Business is improving and there is definitely an uptick in client activity. The optimism in the market is fueling expanded campaigns and initiatives.
After the massive constraints of last year, its almost difficult to remember how we did things before. As difficult as 2009 was, the challenge in 2010 is to navigate how we unravel ourselves from that environment.
Here are my thoughts on employee retention.The folks who are still with us are tough, team players, and real survivors. They learned how to do more with less. These people need to be recognized quickly with whatever means are available, such as reinstatement of raises, spot bonuses, promotions, or just public recognition for being a trooper. What are you doing to keep them as recruiters are calling and job opportunities are opening up?
Reinstating 360-degree performance reviews, goal-setting (beyond basic survival), career growth, and training are the next place to look. Many of us had to forego a full HR function last year. It's time to reinvest in that.
What do your star performers need to grow? What challenges would they like to tackle this year. What sorts of customized professional development workshops do your people want? And when was the last time you asked them?
Proper staffing of accounts is always a challenge. In tough times, it's easy to give your top performers the biggest, and toughest, accounts. We can fall into the trap of doing whatever it takes to keep our clients happy, often at our employees' expense. The trouble is you often don't know when someone is burned out until you're through the storm, and then it might be too late.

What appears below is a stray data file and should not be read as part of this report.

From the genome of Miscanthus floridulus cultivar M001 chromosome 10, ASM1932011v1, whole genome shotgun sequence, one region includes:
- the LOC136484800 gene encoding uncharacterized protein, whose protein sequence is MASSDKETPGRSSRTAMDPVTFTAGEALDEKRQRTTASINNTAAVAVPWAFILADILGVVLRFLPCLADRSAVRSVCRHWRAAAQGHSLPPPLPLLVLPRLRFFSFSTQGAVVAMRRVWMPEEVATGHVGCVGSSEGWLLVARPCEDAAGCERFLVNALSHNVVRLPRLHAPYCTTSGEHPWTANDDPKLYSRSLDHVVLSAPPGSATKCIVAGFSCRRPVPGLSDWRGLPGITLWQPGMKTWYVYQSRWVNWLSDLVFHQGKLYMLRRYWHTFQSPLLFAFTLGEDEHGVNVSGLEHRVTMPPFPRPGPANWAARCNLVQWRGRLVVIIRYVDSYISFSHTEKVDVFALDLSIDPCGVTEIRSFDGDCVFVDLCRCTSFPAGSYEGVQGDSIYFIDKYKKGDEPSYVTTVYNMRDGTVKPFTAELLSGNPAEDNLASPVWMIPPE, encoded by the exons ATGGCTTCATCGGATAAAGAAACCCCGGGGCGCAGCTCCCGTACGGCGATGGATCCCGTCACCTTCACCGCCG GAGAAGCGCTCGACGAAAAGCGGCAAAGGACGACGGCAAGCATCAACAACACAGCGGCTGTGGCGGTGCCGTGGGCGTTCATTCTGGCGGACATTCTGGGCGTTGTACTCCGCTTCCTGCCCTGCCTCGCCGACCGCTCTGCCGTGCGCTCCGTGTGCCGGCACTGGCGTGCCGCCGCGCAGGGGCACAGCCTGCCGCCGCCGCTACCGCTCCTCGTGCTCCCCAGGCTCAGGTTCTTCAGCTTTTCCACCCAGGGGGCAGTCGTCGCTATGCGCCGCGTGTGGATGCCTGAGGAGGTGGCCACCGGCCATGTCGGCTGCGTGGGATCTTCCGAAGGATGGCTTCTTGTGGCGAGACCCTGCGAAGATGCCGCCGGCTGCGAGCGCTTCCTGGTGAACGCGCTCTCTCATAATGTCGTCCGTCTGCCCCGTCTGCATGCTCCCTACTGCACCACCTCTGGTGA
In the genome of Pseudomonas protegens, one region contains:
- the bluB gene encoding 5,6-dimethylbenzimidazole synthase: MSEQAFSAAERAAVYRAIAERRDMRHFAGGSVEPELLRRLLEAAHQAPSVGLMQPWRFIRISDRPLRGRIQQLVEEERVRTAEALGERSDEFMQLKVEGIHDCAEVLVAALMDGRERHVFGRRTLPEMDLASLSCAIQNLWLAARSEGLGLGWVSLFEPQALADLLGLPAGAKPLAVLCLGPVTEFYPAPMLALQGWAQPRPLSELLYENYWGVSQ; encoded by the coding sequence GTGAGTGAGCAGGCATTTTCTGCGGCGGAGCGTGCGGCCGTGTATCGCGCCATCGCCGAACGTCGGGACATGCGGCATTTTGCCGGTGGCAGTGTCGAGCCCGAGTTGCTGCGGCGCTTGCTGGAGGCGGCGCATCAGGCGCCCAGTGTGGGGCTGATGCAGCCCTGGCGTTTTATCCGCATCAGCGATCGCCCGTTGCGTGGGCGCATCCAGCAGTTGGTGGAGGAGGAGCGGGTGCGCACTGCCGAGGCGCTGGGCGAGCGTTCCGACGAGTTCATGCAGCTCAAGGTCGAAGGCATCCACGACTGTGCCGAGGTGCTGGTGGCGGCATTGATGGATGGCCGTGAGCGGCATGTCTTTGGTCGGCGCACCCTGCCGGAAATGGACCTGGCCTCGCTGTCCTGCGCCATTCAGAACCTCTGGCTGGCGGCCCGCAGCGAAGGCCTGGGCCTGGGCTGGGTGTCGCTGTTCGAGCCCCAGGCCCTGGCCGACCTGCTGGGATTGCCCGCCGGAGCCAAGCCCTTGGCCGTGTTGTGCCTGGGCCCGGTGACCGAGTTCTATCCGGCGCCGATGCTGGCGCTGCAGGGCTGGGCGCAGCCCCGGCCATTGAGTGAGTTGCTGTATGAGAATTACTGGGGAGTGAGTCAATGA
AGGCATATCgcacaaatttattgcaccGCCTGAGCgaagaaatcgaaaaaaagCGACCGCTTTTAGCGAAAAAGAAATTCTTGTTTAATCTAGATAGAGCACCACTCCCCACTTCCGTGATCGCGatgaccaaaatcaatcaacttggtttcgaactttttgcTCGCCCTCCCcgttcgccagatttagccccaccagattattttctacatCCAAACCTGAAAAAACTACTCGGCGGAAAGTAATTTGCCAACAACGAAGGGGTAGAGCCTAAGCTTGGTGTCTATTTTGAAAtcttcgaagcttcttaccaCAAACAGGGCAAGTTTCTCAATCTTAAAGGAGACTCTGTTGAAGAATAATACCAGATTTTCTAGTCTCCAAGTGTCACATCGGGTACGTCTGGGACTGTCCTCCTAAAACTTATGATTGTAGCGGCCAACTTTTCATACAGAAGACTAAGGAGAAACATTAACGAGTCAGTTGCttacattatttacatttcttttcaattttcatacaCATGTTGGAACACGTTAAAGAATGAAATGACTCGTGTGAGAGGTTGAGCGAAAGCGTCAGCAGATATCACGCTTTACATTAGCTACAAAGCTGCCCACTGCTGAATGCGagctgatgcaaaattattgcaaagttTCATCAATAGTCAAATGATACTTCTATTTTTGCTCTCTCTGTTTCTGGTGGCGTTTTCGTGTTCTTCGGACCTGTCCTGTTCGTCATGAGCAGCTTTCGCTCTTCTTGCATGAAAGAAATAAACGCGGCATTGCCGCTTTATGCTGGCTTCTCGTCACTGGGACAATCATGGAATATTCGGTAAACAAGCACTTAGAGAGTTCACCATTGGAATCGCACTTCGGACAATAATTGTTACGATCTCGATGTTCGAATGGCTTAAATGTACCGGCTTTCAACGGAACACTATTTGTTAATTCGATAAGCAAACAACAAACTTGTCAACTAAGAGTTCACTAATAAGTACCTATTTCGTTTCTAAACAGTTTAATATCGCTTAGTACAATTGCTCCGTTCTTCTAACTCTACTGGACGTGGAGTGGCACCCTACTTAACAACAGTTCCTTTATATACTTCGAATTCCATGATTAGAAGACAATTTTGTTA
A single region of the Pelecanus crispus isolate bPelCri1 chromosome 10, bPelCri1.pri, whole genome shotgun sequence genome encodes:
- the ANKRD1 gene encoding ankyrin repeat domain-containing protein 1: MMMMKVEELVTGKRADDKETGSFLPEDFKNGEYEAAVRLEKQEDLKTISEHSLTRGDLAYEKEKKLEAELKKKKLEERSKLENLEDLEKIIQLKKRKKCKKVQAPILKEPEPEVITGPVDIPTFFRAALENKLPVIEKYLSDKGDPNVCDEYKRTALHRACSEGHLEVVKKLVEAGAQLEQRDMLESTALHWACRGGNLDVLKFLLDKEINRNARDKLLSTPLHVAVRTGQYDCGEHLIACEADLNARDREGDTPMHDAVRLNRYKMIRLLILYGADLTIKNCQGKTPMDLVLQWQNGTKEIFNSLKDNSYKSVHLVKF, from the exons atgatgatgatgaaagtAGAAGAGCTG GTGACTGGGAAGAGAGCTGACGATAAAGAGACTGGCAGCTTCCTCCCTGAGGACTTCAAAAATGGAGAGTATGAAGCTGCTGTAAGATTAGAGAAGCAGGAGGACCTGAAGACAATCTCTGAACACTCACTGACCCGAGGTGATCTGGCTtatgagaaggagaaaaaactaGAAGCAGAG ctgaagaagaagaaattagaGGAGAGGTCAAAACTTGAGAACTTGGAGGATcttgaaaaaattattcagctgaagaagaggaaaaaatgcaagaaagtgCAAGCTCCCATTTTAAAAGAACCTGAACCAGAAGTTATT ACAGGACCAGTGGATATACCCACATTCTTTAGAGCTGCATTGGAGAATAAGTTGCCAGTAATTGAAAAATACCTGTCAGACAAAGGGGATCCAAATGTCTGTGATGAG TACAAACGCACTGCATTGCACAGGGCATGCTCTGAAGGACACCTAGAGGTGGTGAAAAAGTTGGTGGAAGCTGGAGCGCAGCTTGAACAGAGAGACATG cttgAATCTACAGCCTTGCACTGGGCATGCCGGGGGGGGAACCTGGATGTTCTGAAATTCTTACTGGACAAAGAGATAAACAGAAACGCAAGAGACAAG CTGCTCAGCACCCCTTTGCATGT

Think about if you can shuffle the deck for those folks, institute a client rotation schedule if possible, and hire more support for employees to lighten their load.All of this comes down to thinking about “the new normal” and communicating with your employees about how you expect things to change. As much as we learned about how communication in a crisis is critical, it is just as important when the crisis is over and you are managing through a transitional period. In a service business, life begins and ends with your people. Take care of them, and you have the foundation for a healthy business.
Sabrina Horn is the president and CEO of the Horn Group.